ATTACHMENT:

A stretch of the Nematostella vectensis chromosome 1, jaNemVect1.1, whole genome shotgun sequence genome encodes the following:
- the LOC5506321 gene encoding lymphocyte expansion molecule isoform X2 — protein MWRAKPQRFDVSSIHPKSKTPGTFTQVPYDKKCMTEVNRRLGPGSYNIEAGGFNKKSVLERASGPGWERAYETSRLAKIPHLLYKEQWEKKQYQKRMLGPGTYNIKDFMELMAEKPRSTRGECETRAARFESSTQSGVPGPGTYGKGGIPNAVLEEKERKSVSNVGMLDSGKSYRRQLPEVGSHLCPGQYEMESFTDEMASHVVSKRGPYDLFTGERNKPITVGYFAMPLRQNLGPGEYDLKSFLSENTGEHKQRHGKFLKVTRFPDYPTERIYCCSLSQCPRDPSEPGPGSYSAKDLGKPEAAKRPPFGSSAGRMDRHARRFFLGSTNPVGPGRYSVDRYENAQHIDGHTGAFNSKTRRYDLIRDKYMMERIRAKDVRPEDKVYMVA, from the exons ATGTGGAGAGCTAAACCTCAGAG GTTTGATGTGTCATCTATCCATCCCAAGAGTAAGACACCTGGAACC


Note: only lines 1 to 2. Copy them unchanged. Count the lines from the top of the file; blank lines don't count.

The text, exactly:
A stretch of the Nematostella vectensis chromosome 1, jaNemVect1.1, whole genome shotgun sequence genome encodes the following:
- the LOC5506321 gene encoding lymphocyte expansion molecule isoform X2 — protein MWRAKPQRFDVSSIHPKSKTPGTFTQVPYDKKCMTEVNRRLGPGSYNIEAGGFNKKSVLERASGPGWERAYETSRLAKIPHLLYKEQWEKKQYQKRMLGPGTYNIKDFMELMAEKPRSTRGECETRAARFESSTQSGVPGPGTYGKGGIPNAVLEEKERKSVSNVGMLDSGKSYRRQLPEVGSHLCPGQYEMESFTDEMASHVVSKRGPYDLFTGERNKPITVGYFAMPLRQNLGPGEYDLKSFLSENTGEHKQRHGKFLKVTRFPDYPTERIYCCSLSQCPRDPSEPGPGSYSAKDLGKPEAAKRPPFGSSAGRMDRHARRFFLGSTNPVGPGRYSVDRYENAQHIDGHTGAFNSKTRRYDLIRDKYMMERIRAKDVRPEDKVYMVA, from the exons ATGTGGAGAGCTAAACCTCAGAG GTTTGATGTGTCATCTATCCATCCCAAGAGTAAGACACCTGGAACC